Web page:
This next Liberty Law Talk is a conversation with Justin Litke on his new book, Twilight of the Republic. Our conversation focuses on the book's attempt to situate twentieth century claims of American Exceptionalism within the context of the political symbols and public meanings that are revealed in significant political documents stretching back to the Mayflower Compact and forward to Albert Beveridge's 1900 Senate speech "In Support of American Empire." Along the way, we discuss the Declaration of Independence, Federalist Papers, the Constitution, and the presidency of Abraham Lincoln in order to better understand Litke's powerfully argued claim that the…
The Enduring Importance of Willmoore Kendall
Once upon a time in America, conservatives celebrated Congress as the last best hope to preserve the authentic traditions of republican government. As recently as the 1960s, it was “conservative” to look to the first branch of government as the indispensable bulwark against the Imperial Presidency, Supreme Court activism, plebiscitary democracy, and federal social engineering programs. As long as the American people also looked to Congress to play this defensive role, the political system would remain intact.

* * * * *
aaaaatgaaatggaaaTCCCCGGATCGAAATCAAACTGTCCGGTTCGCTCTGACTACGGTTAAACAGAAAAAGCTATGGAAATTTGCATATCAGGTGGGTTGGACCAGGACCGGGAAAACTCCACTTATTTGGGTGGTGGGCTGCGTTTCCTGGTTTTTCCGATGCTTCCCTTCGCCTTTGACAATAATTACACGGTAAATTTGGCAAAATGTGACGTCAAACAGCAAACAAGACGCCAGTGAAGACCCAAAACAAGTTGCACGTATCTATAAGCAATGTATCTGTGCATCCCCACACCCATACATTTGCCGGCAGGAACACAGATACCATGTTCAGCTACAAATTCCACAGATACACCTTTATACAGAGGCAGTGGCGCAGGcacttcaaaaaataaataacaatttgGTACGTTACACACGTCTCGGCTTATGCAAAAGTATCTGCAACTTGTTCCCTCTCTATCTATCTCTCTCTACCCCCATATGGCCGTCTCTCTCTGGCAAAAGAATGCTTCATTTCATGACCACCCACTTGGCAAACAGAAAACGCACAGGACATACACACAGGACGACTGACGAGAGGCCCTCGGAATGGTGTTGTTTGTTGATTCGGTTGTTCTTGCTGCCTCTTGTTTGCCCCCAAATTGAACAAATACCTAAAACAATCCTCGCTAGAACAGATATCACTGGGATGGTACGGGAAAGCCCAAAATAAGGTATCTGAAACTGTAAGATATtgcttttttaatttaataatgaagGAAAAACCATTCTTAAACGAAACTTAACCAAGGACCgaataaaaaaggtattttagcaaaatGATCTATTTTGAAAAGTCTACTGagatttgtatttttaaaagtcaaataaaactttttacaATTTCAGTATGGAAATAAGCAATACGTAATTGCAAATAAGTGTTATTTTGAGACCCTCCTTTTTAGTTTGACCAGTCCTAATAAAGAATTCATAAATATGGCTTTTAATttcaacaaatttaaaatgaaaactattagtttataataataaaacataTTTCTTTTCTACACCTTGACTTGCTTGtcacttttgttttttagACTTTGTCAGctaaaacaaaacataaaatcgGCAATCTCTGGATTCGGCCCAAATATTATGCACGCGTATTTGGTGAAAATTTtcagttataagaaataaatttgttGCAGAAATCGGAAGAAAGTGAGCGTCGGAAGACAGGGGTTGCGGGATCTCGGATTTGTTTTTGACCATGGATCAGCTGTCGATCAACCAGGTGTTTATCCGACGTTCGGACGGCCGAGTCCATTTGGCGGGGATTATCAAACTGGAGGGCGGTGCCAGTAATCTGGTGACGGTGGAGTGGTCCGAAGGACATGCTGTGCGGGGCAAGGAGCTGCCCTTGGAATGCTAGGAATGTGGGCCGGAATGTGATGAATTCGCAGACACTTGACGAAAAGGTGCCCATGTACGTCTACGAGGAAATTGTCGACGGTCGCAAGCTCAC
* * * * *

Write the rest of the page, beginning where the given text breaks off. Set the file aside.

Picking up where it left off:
No postwar conservative was more optimistically wedded to this perspective than Willmoore Kendall (1909-1967). Kendall, a defender of majority-rule (with some qualifications), particularly stood out among conservatives of his time as a fervent believer in the good sense of his fellow Americans to elect the “best men” to office. Americans were at least capable of being the “virtuous people,” who would insist that Congress preserve the traditions of the Founding. The principal evidence to which Kendall referred here was The Federalist, a text that he treated as political scripture for Americans. Kendall insisted that the Federalist provides the best possible interpretation of the Constitution of the United States. In his 1965 essay, “How to read ‘The Federalist,’” (which can be conveniently found along with his other major political essays in Willmoore Kendall Contra Mundum, edited by Nellie D. Kendall, University Press, 1994), Kendall explained why this great work of political philosophy laid out what conservatives ought to be busy conserving: a particularly aristocratic version of majority-rule. “Publius,” the famed pseudonymous author of The Federalist, teaches